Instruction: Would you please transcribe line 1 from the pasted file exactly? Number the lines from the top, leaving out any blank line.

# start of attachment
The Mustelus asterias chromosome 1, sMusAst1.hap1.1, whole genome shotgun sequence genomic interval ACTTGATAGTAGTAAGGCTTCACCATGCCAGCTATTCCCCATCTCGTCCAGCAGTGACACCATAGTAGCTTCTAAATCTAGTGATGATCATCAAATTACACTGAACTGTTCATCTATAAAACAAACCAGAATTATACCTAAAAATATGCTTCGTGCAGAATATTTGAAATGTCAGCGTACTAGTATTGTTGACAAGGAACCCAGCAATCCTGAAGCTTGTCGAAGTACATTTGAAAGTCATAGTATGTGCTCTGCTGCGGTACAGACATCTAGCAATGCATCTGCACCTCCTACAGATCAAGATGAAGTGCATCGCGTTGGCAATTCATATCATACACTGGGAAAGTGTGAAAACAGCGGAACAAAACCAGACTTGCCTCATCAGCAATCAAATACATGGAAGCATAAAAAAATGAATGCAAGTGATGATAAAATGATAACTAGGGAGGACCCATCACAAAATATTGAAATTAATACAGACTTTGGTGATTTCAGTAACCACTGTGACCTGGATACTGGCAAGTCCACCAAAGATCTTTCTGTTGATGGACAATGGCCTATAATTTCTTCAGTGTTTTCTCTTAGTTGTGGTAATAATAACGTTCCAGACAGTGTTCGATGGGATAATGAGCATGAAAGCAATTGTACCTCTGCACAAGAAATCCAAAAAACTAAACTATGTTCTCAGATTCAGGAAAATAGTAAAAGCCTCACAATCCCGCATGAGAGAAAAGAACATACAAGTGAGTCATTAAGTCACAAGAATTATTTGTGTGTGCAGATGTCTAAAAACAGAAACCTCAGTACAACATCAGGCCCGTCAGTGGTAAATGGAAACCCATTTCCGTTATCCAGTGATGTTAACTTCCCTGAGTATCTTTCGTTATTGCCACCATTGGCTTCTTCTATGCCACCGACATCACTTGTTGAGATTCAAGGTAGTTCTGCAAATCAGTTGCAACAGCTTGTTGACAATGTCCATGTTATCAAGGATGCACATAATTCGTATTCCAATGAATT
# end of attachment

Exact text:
The Mustelus asterias chromosome 1, sMusAst1.hap1.1, whole genome shotgun sequence genomic interval ACTTGATAGTAGTAAGGCTTCACCATGCCAGCTATTCCCCATCTCGTCCAGCAGTGACACCATAGTAGCTTCTAAATCTAGTGATGATCATCAAATTACACTGAACTGTTCATCTATAAAACAAACCAGAATTATACCTAAAAATATGCTTCGTGCAGAATATTTGAAATGTCAGCGTACTAGTATTGTTGACAAGGAACCCAGCAATCCTGAAGCTTGTCGAAGTACATTTGAAAGTCATAGTATGTGCTCTGCTGCGGTACAGACATCTAGCAATGCATCTGCACCTCCTACAGATCAAGATGAAGTGCATCGCGTTGGCAATTCATATCATACACTGGGAAAGTGTGAAAACAGCGGAACAAAACCAGACTTGCCTCATCAGCAATCAAATACATGGAAGCATAAAAAAATGAATGCAAGTGATGATAAAATGATAACTAGGGAGGACCCATCACAAAATATTGAAATTAATACAGACTTTGGTGATTTCAGTAACCACTGTGACCTGGATACTGGCAAGTCCACCAAAGATCTTTCTGTTGATGGACAATGGCCTATAATTTCTTCAGTGTTTTCTCTTAGTTGTGGTAATAATAACGTTCCAGACAGTGTTCGATGGGATAATGAGCATGAAAGCAATTGTACCTCTGCACAAGAAATCCAAAAAACTAAACTATGTTCTCAGATTCAGGAAAATAGTAAAAGCCTCACAATCCCGCATGAGAGAAAAGAACATACAAGTGAGTCATTAAGTCACAAGAATTATTTGTGTGTGCAGATGTCTAAAAACAGAAACCTCAGTACAACATCAGGCCCGTCAGTGGTAAATGGAAACCCATTTCCGTTATCCAGTGATGTTAACTTCCCTGAGTATCTTTCGTTATTGCCACCATTGGCTTCTTCTATGCCACCGACATCACTTGTTGAGATTCAAGGTAGTTCTGCAAATCAGTTGCAACAGCTTGTTGACAATGTCCATGTTATCAAGGATGCACATAATTCGTATTCCAATGAATT